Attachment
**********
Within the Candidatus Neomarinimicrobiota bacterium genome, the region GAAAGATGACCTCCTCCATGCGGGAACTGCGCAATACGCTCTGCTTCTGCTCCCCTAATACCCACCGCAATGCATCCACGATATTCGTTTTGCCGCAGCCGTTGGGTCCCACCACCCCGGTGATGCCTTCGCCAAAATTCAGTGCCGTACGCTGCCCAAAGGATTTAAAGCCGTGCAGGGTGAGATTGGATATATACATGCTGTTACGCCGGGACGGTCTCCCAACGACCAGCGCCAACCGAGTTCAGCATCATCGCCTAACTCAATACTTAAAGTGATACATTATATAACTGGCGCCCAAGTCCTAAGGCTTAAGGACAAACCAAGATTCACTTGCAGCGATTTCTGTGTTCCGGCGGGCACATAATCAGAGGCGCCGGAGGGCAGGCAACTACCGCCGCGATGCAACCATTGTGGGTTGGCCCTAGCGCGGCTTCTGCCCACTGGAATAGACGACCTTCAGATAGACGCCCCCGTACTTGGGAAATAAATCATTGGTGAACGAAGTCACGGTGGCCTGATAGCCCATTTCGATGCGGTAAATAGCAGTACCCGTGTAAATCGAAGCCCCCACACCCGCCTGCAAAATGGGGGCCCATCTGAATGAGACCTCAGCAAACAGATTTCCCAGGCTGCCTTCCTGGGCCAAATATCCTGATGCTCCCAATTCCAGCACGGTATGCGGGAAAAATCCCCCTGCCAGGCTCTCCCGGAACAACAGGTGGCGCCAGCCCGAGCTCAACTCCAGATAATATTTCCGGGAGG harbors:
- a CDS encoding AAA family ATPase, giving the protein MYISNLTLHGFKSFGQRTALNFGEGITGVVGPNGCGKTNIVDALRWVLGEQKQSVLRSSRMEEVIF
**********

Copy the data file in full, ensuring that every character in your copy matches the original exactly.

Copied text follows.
Within the Candidatus Neomarinimicrobiota bacterium genome, the region GAAAGATGACCTCCTCCATGCGGGAACTGCGCAATACGCTCTGCTTCTGCTCCCCTAATACCCACCGCAATGCATCCACGATATTCGTTTTGCCGCAGCCGTTGGGTCCCACCACCCCGGTGATGCCTTCGCCAAAATTCAGTGCCGTACGCTGCCCAAAGGATTTAAAGCCGTGCAGGGTGAGATTGGATATATACATGCTGTTACGCCGGGACGGTCTCCCAACGACCAGCGCCAACCGAGTTCAGCATCATCGCCTAACTCAATACTTAAAGTGATACATTATATAACTGGCGCCCAAGTCCTAAGGCTTAAGGACAAACCAAGATTCACTTGCAGCGATTTCTGTGTTCCGGCGGGCACATAATCAGAGGCGCCGGAGGGCAGGCAACTACCGCCGCGATGCAACCATTGTGGGTTGGCCCTAGCGCGGCTTCTGCCCACTGGAATAGACGACCTTCAGATAGACGCCCCCGTACTTGGGAAATAAATCATTGGTGAACGAAGTCACGGTGGCCTGATAGCCCATTTCGATGCGGTAAATAGCAGTACCCGTGTAAATCGAAGCCCCCACACCCGCCTGCAAAATGGGGGCCCATCTGAATGAGACCTCAGCAAACAGATTTCCCAGGCTGCCTTCCTGGGCCAAATATCCTGATGCTCCCAATTCCAGCACGGTATGCGGGAAAAATCCCCCTGCCAGGCTCTCCCGGAACAACAGGTGGCGCCAGCCCGAGCTCAACTCCAGATAATATTTCCGGGAGG harbors:
- a CDS encoding AAA family ATPase, giving the protein MYISNLTLHGFKSFGQRTALNFGEGITGVVGPNGCGKTNIVDALRWVLGEQKQSVLRSSRMEEVIF